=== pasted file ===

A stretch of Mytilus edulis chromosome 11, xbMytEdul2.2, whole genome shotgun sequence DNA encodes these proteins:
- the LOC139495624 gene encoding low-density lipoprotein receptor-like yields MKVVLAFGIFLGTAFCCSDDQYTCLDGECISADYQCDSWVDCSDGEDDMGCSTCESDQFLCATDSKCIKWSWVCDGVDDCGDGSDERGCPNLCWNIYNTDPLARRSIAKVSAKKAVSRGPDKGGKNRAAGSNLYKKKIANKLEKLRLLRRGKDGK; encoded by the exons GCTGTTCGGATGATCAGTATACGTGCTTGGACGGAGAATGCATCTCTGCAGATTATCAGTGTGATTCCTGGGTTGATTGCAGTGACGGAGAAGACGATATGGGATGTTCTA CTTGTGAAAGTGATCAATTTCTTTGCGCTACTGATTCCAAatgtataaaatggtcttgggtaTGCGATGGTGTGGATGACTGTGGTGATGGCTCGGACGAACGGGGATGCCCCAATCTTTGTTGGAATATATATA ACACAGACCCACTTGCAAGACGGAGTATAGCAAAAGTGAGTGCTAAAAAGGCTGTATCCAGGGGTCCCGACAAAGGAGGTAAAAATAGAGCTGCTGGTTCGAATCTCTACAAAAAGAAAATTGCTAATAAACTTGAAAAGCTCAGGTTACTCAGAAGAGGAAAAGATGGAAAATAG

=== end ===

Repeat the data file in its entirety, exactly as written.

A stretch of Mytilus edulis chromosome 11, xbMytEdul2.2, whole genome shotgun sequence DNA encodes these proteins:
- the LOC139495624 gene encoding low-density lipoprotein receptor-like yields MKVVLAFGIFLGTAFCCSDDQYTCLDGECISADYQCDSWVDCSDGEDDMGCSTCESDQFLCATDSKCIKWSWVCDGVDDCGDGSDERGCPNLCWNIYNTDPLARRSIAKVSAKKAVSRGPDKGGKNRAAGSNLYKKKIANKLEKLRLLRRGKDGK; encoded by the exons GCTGTTCGGATGATCAGTATACGTGCTTGGACGGAGAATGCATCTCTGCAGATTATCAGTGTGATTCCTGGGTTGATTGCAGTGACGGAGAAGACGATATGGGATGTTCTA CTTGTGAAAGTGATCAATTTCTTTGCGCTACTGATTCCAAatgtataaaatggtcttgggtaTGCGATGGTGTGGATGACTGTGGTGATGGCTCGGACGAACGGGGATGCCCCAATCTTTGTTGGAATATATATA ACACAGACCCACTTGCAAGACGGAGTATAGCAAAAGTGAGTGCTAAAAAGGCTGTATCCAGGGGTCCCGACAAAGGAGGTAAAAATAGAGCTGCTGGTTCGAATCTCTACAAAAAGAAAATTGCTAATAAACTTGAAAAGCTCAGGTTACTCAGAAGAGGAAAAGATGGAAAATAG